InsidePulse Review – Jarhead

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Director :

Sam Mendes

Cast :

Jake Gyllenhaal……….Anthony ‘Swoff’ Swofford
Jamie Foxx……….Sgt. Siek
Peter Sarsgaard……….Troy
Skyler Stone……….Davis
Chris Cooper……….Lieutenant Colonel Kazinski

With every war, it seems, comes a series of war movies about it. And until now, the first Gulf War had lacked a film about it. Into this void of war movies about that particular battle comes Jarhead.

War films can be divided into two groups in the same manner that there are two types of mafia movies. The first type of war film involves the sort of myth-making about men at war. It’s generally awash in deep philosophical undertones about war and the men who fight it. The other kind are about the effects of war have on the psyche of the men who fight it.

Saving Private Ryan is the first type of film, as it has the sort of understated philosophical and mythological tones about war that make it a masterpiece of World War II film-making. Platoon and Full Metal Jacket deal with this subject extensively in the second type, as the Vietnam War proved to be the sort of tapestry this sort of war movie would be woven upon.

Jarhead is the film adaptation of Anthony Swofford’s memoirs about his military career. A third generation Marine, he entered the military with high hopes and left a different man than before. Portrayed by Jake Gyllenhaal, we follow “Swoff” through boot camp and into Operation Desert Storm, where modern warfare has changed a bit.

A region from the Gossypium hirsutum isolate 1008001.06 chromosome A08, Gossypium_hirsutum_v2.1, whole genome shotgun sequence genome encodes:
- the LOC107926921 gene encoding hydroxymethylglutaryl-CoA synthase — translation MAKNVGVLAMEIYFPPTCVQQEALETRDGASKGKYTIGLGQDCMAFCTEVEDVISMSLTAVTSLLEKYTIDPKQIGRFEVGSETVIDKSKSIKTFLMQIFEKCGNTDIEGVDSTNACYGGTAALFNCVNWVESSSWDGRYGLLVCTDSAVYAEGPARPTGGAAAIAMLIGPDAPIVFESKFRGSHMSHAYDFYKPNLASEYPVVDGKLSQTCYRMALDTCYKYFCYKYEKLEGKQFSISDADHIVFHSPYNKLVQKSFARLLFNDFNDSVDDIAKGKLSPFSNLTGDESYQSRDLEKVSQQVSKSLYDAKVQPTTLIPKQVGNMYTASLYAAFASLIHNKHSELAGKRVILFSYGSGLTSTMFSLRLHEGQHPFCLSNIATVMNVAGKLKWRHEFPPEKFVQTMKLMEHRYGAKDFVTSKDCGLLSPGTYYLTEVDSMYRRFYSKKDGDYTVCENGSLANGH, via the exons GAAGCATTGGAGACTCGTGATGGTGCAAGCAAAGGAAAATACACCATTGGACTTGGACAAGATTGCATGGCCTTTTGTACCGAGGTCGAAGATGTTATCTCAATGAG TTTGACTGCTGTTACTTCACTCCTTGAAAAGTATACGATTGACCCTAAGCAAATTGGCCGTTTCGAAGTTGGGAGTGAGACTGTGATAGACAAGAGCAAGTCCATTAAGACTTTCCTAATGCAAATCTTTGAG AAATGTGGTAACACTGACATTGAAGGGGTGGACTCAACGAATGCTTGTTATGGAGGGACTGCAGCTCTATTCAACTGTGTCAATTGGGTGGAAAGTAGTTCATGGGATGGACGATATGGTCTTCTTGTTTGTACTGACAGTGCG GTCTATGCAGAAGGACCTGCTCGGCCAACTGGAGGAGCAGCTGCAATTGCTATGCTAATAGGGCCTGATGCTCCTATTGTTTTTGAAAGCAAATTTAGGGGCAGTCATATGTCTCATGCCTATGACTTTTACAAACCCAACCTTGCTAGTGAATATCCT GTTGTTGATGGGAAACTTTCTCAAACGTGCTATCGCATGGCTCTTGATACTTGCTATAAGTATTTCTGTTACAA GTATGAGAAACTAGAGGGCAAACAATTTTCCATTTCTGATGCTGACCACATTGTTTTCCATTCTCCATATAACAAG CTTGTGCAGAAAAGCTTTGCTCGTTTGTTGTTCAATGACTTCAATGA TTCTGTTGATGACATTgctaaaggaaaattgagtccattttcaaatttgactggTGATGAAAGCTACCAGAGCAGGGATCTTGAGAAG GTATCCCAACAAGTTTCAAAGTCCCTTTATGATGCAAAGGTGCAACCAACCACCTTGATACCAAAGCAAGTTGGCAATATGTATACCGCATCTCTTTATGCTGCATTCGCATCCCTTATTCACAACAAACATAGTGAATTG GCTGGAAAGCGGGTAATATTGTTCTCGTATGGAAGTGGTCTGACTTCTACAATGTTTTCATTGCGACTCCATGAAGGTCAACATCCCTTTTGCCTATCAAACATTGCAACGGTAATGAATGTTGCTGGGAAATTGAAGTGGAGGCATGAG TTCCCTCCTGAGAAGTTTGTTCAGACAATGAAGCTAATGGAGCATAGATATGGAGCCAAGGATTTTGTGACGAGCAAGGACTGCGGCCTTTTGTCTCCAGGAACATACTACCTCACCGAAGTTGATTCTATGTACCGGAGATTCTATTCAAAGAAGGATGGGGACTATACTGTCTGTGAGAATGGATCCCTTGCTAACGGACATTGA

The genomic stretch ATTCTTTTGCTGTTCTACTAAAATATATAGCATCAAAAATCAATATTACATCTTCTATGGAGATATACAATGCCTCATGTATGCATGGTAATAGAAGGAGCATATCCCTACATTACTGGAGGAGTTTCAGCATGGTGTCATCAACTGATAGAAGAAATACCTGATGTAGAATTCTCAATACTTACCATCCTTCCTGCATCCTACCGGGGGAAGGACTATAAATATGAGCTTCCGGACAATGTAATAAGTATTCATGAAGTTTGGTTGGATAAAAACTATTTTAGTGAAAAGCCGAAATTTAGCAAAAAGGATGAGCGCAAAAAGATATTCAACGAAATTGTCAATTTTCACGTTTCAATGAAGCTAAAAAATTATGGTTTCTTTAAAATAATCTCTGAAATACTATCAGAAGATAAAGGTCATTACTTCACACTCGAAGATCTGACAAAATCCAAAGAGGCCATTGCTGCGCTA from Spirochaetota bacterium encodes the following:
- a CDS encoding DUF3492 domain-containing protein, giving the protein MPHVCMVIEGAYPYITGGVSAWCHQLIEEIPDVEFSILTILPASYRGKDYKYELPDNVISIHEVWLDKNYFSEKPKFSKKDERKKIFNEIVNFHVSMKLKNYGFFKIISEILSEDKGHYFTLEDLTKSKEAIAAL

As the war goes on, Anthony and his colleagues see modern warfare and its changes firsthand. Whereas foot soldiers were the bread and butter of warfare from WWII to Vietnam, airpower and tanks have made ground warfare a bit different in the first President Bush’s war against Saddam Hussein. Jarhead is less of a war movie than it is a psychological drama; it’s more about how the men handle war than how they fight. And with plenty of great acting to go around, Jarhead seems to be an early candidate for the first great war movie for its particular war. And it would be, too, if not for one thing: we’ve seen almost everything in the movie before.

From the first act in boot camp and sniper school, which is a remake of Full Metal Jacket for the most part, to the last two-thirds, which mirror the hopelessness and absurdity of war featured in both Platoon and Apocalypse Now, Jarhead feels like a greatest hits of modern war movies rather than something completely different. For a generation, this was an introduction to modern warfare as millions of children wrote letters to soldiers, tied yellow ribbons around their trees, and watched as superior airpower changed the way wars were fought and won. For a whole new war comes a mish-mash of parts of familiar movies; its poor story-telling from a director whose done better. But what Sam Mendes does best is coax great performances from talented actors, which is the strength of Jarhead.

Gyllenhaal, Jamie Foxx and Peter Sarsgaard turn in memorable performances in the main roles of the film. Chris Cooper manages to steal some scenes as well; his initial speech to the soldiers as they prepare during Operation Desert Shield is chilling. There’s a definite chemistry in the air between his actors, and Mendes allows them to tell their story without any complicated camera tricks or plot contrivances.